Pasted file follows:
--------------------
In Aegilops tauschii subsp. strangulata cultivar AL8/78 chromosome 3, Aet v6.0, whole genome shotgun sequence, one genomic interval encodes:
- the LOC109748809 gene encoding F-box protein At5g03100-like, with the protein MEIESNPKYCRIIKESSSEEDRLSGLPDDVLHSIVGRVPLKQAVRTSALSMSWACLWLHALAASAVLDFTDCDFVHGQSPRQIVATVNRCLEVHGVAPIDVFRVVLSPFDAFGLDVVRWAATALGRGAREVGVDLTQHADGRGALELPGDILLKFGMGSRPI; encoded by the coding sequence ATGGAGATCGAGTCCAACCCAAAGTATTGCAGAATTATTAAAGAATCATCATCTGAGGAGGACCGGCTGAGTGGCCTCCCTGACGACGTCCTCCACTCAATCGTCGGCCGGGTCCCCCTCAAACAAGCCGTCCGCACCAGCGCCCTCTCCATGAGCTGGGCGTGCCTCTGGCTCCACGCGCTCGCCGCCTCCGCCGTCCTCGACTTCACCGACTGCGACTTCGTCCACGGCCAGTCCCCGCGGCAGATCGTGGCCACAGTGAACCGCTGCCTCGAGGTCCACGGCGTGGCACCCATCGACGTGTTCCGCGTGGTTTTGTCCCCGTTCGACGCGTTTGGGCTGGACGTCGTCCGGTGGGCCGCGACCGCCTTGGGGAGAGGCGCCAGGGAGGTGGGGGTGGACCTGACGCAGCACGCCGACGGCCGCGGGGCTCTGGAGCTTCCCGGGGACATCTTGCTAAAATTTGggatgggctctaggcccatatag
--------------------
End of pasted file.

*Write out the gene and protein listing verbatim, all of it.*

In Aegilops tauschii subsp. strangulata cultivar AL8/78 chromosome 3, Aet v6.0, whole genome shotgun sequence, one genomic interval encodes:
- the LOC109748809 gene encoding F-box protein At5g03100-like, with the protein MEIESNPKYCRIIKESSSEEDRLSGLPDDVLHSIVGRVPLKQAVRTSALSMSWACLWLHALAASAVLDFTDCDFVHGQSPRQIVATVNRCLEVHGVAPIDVFRVVLSPFDAFGLDVVRWAATALGRGAREVGVDLTQHADGRGALELPGDILLKFGMGSRPI; encoded by the coding sequence ATGGAGATCGAGTCCAACCCAAAGTATTGCAGAATTATTAAAGAATCATCATCTGAGGAGGACCGGCTGAGTGGCCTCCCTGACGACGTCCTCCACTCAATCGTCGGCCGGGTCCCCCTCAAACAAGCCGTCCGCACCAGCGCCCTCTCCATGAGCTGGGCGTGCCTCTGGCTCCACGCGCTCGCCGCCTCCGCCGTCCTCGACTTCACCGACTGCGACTTCGTCCACGGCCAGTCCCCGCGGCAGATCGTGGCCACAGTGAACCGCTGCCTCGAGGTCCACGGCGTGGCACCCATCGACGTGTTCCGCGTGGTTTTGTCCCCGTTCGACGCGTTTGGGCTGGACGTCGTCCGGTGGGCCGCGACCGCCTTGGGGAGAGGCGCCAGGGAGGTGGGGGTGGACCTGACGCAGCACGCCGACGGCCGCGGGGCTCTGGAGCTTCCCGGGGACATCTTGCTAAAATTTGggatgggctctaggcccatatag